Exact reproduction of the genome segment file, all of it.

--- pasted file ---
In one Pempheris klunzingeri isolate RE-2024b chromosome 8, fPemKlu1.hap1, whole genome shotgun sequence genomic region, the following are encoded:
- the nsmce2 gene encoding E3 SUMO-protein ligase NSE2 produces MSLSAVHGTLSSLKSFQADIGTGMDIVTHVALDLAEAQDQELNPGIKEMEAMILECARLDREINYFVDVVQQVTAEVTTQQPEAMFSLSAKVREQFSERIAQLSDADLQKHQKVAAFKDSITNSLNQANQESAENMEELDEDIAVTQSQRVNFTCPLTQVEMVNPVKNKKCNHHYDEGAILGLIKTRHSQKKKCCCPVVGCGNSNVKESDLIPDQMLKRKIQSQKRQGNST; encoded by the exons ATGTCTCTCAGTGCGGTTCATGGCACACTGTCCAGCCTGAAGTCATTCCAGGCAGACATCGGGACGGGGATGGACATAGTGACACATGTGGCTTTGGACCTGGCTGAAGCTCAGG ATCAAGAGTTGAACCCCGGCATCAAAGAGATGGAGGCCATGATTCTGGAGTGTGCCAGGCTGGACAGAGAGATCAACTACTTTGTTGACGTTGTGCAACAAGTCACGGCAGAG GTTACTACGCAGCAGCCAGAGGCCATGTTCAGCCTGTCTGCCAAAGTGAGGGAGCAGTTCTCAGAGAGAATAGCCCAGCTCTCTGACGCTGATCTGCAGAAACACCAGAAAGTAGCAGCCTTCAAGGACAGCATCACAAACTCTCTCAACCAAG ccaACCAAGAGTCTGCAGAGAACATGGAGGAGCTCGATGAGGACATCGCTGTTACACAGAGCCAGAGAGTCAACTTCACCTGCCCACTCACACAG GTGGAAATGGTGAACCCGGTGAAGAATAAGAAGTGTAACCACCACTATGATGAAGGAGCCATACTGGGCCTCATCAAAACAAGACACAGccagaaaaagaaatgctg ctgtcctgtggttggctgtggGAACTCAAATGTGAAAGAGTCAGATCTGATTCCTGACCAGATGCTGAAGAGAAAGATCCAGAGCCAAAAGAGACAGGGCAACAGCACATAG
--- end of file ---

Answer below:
In one Pempheris klunzingeri isolate RE-2024b chromosome 8, fPemKlu1.hap1, whole genome shotgun sequence genomic region, the following are encoded:
- the nsmce2 gene encoding E3 SUMO-protein ligase NSE2 produces MSLSAVHGTLSSLKSFQADIGTGMDIVTHVALDLAEAQDQELNPGIKEMEAMILECARLDREINYFVDVVQQVTAEVTTQQPEAMFSLSAKVREQFSERIAQLSDADLQKHQKVAAFKDSITNSLNQANQESAENMEELDEDIAVTQSQRVNFTCPLTQVEMVNPVKNKKCNHHYDEGAILGLIKTRHSQKKKCCCPVVGCGNSNVKESDLIPDQMLKRKIQSQKRQGNST; encoded by the exons ATGTCTCTCAGTGCGGTTCATGGCACACTGTCCAGCCTGAAGTCATTCCAGGCAGACATCGGGACGGGGATGGACATAGTGACACATGTGGCTTTGGACCTGGCTGAAGCTCAGG ATCAAGAGTTGAACCCCGGCATCAAAGAGATGGAGGCCATGATTCTGGAGTGTGCCAGGCTGGACAGAGAGATCAACTACTTTGTTGACGTTGTGCAACAAGTCACGGCAGAG GTTACTACGCAGCAGCCAGAGGCCATGTTCAGCCTGTCTGCCAAAGTGAGGGAGCAGTTCTCAGAGAGAATAGCCCAGCTCTCTGACGCTGATCTGCAGAAACACCAGAAAGTAGCAGCCTTCAAGGACAGCATCACAAACTCTCTCAACCAAG ccaACCAAGAGTCTGCAGAGAACATGGAGGAGCTCGATGAGGACATCGCTGTTACACAGAGCCAGAGAGTCAACTTCACCTGCCCACTCACACAG GTGGAAATGGTGAACCCGGTGAAGAATAAGAAGTGTAACCACCACTATGATGAAGGAGCCATACTGGGCCTCATCAAAACAAGACACAGccagaaaaagaaatgctg ctgtcctgtggttggctgtggGAACTCAAATGTGAAAGAGTCAGATCTGATTCCTGACCAGATGCTGAAGAGAAAGATCCAGAGCCAAAAGAGACAGGGCAACAGCACATAG